Indigenous People in Wyoming are Disproportionately More Likely to be Murdered or Go Missing, New Report Shows
Distrust among Indigenous people and law enforcement continues to be an obstacle
- Published In: Other News & Features
- Last Updated: May 23, 2023
The recently released Wyoming Missing & Murdered Indigenous People task force update for 2023 documented a continued distrust of Indigenous people toward law enforcement. (Courtesy photo from Desiree Tinoco)
By Jennifer Kocher
Special to the Wyoming Truth
Despite representing less than 3% of the state’s population, Native Americans in Wyoming are disproportionally more likely to go missing or be murdered than other demographic groups, according a report released last week. In 2022, Indigenous people accounted for 12% of homicide victims in Wyoming. The Indigenous homicide rate was 18.3 per 100,000 citizens, which is nearly six times higher than the homicide rate for White victims, the report found.
These findings were shared at the Wyoming Missing and Murdered Indigenous People (MMIP) Task Force meeting at the Wind River Casino in Riverton on May 17. This was only the second in-person meeting since Gov. Mark Gordon founded the task force in 2019, when the pandemic forced quarterly meetings online in early 2020.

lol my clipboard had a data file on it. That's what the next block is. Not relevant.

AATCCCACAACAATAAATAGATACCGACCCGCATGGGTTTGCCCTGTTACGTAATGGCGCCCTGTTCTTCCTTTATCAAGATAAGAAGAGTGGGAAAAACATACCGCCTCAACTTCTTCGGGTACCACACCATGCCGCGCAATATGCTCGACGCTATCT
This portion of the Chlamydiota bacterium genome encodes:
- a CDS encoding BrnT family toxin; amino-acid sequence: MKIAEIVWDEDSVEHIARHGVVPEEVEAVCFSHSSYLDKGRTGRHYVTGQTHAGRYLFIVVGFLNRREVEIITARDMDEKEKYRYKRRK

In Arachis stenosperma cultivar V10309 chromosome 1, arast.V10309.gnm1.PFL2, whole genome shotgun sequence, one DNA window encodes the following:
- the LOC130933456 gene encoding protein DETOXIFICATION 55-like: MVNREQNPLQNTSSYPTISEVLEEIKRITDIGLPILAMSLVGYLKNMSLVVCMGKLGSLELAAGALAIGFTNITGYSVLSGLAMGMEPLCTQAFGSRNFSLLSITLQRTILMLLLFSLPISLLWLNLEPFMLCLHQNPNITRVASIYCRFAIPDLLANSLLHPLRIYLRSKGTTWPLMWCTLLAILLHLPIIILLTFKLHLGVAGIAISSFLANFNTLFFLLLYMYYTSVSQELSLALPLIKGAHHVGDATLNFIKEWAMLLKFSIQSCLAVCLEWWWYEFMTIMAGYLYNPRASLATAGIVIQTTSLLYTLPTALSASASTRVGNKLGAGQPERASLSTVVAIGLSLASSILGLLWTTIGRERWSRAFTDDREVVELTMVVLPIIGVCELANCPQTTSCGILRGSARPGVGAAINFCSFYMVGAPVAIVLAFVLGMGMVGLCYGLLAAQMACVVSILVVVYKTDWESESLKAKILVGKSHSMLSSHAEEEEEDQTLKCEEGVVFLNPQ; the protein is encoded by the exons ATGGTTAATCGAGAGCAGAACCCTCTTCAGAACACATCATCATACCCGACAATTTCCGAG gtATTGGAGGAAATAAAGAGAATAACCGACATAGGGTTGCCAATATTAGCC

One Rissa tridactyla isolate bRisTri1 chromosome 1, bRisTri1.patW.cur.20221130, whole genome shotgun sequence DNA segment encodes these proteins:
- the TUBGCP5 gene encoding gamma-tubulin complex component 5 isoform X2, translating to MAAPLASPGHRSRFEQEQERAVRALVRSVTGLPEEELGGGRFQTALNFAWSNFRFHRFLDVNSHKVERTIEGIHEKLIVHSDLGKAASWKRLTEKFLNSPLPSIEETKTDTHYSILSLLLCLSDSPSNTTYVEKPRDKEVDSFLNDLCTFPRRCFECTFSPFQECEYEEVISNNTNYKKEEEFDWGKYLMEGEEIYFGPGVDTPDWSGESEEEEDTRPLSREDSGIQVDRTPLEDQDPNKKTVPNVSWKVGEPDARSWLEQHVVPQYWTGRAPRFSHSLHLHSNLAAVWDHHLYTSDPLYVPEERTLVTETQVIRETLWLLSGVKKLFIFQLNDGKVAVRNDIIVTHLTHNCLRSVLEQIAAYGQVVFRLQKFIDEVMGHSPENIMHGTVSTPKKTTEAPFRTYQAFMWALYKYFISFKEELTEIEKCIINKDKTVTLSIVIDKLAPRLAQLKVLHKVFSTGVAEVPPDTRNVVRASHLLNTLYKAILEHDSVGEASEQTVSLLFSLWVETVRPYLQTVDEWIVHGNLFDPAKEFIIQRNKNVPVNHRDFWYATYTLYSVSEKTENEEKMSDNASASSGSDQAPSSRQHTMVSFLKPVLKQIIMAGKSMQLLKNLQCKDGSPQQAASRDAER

The report, which was conducted by the Wyoming Survey and Analysis Center (WYSAC), came on the heels of a similar report in 2021 addressing some of the vulnerabilities facing Indigenous communities. In the two years since that report was released, 216 Indigenous people were reported missing from nine Wyoming counties, some of them more than once.
In 2021 and 2022, the majority of those reported missing were female, most between the ages of 5 through 17 at the time they disappeared. Upon the release of the report last week, there were 97 active missing person cases within the state. Of these, 11 are Indigenous people.
Task force accomplishments
Despite the grim statistics, the task force outlined three recommendations the state has met to address some issues facing Indigenous communities.
These include implementing the first state-wide missing person database through the Wyoming Division of Criminal Investigation, which also created a list of all the unsolved homicide cases in Wyoming.
Additionally, the task force established an advocacy position to help families navigate the reporting and investigation process with law enforcement. The Bureau of Indian Affairs hired Rebecca Morin to fill this position in 2022.
A third recommendation was to continue education and awareness of the issues facing Indigenous communities, as well as share a list of accessible resources. To this end, the task force contracted with Caldera Productions and Jordan Dresser, former chairman of the Northern Arapaho Business Council, to produce the documentary film, “Who She Is,” to highlight gender-based violence experienced by Indigenous women.
Also in 2023, Gordon signed into law HB0018, “Missing Person Alert Systems.” This bill replicates the national Ashanti Alert, named for Ashanti Billie, a young Virginia woman who was kidnapped and murdered in 2017. The alert system, much like the Amber Alert, will notify the public when a person over the age of 17 goes missing or is in imminent danger.